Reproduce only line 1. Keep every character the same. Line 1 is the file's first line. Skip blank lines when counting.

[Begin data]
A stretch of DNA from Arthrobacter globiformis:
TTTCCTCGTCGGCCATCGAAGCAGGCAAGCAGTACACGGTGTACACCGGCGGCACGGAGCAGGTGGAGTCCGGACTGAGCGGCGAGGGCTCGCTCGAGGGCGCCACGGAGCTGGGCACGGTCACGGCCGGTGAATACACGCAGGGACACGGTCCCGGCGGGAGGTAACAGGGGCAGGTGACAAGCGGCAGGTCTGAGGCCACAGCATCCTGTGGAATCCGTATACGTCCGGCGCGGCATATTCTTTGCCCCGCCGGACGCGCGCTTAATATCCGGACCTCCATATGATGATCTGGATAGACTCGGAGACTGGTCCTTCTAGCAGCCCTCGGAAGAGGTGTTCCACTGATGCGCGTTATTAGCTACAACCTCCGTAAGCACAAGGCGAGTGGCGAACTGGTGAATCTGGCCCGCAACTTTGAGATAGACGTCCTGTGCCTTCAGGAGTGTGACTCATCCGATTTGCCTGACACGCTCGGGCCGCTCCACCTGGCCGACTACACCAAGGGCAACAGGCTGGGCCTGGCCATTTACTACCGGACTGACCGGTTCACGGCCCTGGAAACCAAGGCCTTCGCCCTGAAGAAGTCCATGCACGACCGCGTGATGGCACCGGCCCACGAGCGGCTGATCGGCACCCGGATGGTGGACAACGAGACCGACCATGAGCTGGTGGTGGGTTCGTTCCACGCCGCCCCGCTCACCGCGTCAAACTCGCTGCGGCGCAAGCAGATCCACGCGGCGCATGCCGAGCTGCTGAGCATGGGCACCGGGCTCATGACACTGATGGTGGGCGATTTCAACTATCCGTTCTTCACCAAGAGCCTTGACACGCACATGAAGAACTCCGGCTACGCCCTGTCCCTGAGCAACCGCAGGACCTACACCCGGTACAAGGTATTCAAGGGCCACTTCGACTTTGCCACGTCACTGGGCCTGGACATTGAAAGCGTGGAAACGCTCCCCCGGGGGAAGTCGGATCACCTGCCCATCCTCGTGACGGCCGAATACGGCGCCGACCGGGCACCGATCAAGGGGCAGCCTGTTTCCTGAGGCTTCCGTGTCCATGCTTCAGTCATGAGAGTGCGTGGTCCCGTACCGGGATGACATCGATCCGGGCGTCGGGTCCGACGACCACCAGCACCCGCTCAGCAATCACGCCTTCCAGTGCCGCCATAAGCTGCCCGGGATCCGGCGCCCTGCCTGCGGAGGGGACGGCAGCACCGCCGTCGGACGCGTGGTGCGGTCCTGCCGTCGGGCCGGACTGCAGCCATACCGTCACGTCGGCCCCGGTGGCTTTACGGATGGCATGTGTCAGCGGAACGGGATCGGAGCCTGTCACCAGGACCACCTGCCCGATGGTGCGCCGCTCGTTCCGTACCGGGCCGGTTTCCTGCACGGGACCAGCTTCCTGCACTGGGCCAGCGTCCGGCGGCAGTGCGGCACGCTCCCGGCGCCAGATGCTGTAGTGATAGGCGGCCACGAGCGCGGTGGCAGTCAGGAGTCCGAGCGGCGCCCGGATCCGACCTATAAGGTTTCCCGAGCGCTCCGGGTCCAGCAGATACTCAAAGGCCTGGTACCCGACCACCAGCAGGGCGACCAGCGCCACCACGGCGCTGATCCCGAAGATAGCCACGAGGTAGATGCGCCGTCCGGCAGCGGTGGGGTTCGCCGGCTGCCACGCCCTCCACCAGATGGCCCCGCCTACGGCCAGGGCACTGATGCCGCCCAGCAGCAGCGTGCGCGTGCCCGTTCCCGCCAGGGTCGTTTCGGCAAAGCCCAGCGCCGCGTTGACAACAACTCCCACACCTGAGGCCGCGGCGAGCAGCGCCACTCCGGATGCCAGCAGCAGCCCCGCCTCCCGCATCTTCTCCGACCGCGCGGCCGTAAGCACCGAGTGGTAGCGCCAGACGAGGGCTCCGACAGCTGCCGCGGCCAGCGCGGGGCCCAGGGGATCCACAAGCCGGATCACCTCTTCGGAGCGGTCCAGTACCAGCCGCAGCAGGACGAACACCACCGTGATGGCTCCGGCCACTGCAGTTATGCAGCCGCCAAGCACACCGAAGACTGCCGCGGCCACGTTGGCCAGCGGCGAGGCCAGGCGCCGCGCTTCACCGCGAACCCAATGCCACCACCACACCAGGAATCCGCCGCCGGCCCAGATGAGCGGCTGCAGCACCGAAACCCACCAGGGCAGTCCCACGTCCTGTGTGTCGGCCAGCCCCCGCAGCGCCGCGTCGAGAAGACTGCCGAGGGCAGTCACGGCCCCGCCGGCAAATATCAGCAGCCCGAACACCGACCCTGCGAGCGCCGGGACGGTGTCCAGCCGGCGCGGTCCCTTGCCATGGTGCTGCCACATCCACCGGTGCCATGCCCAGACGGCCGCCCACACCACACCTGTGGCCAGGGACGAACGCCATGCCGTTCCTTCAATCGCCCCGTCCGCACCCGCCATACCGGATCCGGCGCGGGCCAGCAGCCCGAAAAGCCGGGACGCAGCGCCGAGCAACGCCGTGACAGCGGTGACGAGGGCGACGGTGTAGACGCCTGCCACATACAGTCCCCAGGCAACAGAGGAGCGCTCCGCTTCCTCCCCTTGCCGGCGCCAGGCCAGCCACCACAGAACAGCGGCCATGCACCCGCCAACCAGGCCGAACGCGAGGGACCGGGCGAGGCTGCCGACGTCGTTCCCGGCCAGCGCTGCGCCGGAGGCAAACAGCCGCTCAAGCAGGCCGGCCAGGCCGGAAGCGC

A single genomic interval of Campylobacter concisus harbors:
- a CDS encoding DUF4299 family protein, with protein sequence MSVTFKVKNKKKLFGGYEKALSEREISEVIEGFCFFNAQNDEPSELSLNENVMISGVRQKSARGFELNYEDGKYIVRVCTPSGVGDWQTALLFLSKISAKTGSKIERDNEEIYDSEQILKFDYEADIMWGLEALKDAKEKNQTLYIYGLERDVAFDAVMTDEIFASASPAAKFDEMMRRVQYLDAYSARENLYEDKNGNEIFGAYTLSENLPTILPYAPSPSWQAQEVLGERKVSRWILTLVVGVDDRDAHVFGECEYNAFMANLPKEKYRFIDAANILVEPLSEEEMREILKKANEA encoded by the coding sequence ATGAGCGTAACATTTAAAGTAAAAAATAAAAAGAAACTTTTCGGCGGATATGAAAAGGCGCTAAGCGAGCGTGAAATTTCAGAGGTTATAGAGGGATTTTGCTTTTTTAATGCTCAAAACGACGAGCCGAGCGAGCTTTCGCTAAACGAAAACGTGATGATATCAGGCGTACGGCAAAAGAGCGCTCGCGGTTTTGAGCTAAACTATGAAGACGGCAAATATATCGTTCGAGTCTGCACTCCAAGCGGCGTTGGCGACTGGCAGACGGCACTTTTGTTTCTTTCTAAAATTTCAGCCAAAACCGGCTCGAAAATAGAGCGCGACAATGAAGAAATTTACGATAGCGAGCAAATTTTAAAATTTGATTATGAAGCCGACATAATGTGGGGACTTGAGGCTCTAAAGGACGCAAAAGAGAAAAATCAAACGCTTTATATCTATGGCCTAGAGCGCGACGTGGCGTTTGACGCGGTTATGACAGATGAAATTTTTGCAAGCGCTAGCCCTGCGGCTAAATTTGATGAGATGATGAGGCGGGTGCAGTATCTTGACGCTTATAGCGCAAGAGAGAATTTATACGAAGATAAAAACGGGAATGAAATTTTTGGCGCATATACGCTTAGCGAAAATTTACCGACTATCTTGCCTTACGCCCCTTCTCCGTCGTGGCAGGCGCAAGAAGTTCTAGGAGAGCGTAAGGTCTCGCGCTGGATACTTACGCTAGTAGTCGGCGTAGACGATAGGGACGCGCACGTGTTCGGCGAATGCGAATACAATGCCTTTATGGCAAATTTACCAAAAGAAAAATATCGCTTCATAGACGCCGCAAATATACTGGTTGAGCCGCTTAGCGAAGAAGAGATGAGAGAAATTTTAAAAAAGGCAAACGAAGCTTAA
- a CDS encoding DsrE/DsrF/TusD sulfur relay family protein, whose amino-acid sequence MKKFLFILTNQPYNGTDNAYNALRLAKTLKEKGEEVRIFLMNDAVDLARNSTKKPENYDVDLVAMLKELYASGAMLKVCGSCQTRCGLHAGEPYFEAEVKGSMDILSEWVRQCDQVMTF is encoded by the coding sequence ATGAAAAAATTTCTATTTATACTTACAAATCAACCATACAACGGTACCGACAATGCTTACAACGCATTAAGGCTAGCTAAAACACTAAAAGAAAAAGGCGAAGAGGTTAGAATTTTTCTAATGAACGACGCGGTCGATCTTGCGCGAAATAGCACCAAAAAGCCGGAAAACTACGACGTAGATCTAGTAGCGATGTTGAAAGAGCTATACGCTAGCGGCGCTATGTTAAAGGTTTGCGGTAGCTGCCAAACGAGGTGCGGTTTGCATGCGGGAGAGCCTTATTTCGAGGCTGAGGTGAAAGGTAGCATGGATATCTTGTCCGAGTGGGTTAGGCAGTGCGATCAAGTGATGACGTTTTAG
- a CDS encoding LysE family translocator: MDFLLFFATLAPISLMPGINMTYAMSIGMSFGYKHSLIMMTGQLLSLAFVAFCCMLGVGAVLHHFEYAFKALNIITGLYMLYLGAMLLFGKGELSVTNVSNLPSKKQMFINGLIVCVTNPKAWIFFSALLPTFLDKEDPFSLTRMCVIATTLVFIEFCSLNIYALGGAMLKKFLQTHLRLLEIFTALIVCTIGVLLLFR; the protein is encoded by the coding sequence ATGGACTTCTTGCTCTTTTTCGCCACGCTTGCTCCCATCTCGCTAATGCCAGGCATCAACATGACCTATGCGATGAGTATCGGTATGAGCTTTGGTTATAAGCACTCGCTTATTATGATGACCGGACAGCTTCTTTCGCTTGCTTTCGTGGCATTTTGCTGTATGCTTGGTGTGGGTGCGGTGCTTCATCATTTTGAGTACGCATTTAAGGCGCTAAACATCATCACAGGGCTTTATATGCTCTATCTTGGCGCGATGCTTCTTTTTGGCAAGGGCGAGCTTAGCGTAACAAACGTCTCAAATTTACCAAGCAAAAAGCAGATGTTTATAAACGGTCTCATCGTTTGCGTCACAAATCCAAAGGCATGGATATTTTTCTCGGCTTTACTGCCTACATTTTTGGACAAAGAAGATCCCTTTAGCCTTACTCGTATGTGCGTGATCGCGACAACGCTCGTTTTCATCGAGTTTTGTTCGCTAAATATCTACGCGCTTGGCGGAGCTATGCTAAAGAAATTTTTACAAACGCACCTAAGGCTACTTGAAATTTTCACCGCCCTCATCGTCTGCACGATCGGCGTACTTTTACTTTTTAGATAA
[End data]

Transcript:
A stretch of DNA from Arthrobacter globiformis: